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In Utero and Lactational Exposure to Bisphenol A, In Contrast to Ethinyl Estradiol, Does Not Alter Sexually Dimorphic Behavior, Puberty, Fertility, and Anatomy of Female LE Rats




Many chemicals released into the environment display estrogenic activity including the oral contraceptive ethinyl estradiol (EE2) and the plastic monomer bisphenol A (BPA). EE2 is present in some aquatic systems at concentrations sufficient to alter reproductive function of fishes. Many concerns have been raised about the potential effects of BPA. The National Toxicology Program rated the potential effects of low doses of BPA on behavior and central nervous system (CNS) as an area of "some concern," whereas most effects were rated as of "negligible" or "minimal" concern. However, the number of robust studies in this area was limited. The current study was designed to determine if maternal exposure to relatively low oral doses of EE2 or BPA in utero and during lactation would alter the expression of well-characterized sexually dimorphic behaviors or alter the age of puberty or reproductive function in the female Long-Evans rat offspring. Pregnant rats were gavaged with vehicle, EE2 (0.05-50 microg/kg/day), or BPA (2, 20, and 200 microg/kg/day) from day 7 of gestation to postnatal day (PND) 18, and the female offspring were studied. EE2 (50 microg/kg/day) increased anogenital distance and reduced pup body weight at PND2, accelerated the age at vaginal opening, reduced F1 fertility and F2 litter sizes, and induced malformations of the external genitalia (5 microg/kg). F1 females exposed to EE2 also displayed a reduced (male-like) saccharin preference (5 microg/kg) and absence of lordosis behavior (15 microg/kg), indications of defeminization of the CNS. BPA had no effect on any of the aforementioned measures. These results demonstrate that developmental exposure to pharmacologically relevant dosage levels of EE2 can permanently disrupt the reproductive morphology and function of the female rat.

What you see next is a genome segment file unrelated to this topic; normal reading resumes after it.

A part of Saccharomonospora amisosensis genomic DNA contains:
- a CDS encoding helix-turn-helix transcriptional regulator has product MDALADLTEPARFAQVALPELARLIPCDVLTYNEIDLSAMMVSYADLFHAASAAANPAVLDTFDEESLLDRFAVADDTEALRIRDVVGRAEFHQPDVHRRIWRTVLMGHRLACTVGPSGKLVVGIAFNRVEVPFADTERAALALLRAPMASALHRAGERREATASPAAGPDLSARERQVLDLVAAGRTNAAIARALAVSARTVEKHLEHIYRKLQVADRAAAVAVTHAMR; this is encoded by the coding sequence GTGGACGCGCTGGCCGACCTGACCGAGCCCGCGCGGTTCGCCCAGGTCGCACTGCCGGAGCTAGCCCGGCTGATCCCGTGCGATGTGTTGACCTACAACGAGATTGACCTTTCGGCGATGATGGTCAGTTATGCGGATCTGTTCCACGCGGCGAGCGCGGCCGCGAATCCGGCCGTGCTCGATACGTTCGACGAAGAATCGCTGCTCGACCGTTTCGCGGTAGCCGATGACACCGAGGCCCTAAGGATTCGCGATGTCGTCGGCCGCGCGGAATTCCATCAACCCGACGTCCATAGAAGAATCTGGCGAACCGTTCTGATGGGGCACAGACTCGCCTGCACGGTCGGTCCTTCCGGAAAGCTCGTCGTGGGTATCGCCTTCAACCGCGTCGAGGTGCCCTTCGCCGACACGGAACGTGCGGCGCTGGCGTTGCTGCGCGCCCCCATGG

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Toxicological Sciences

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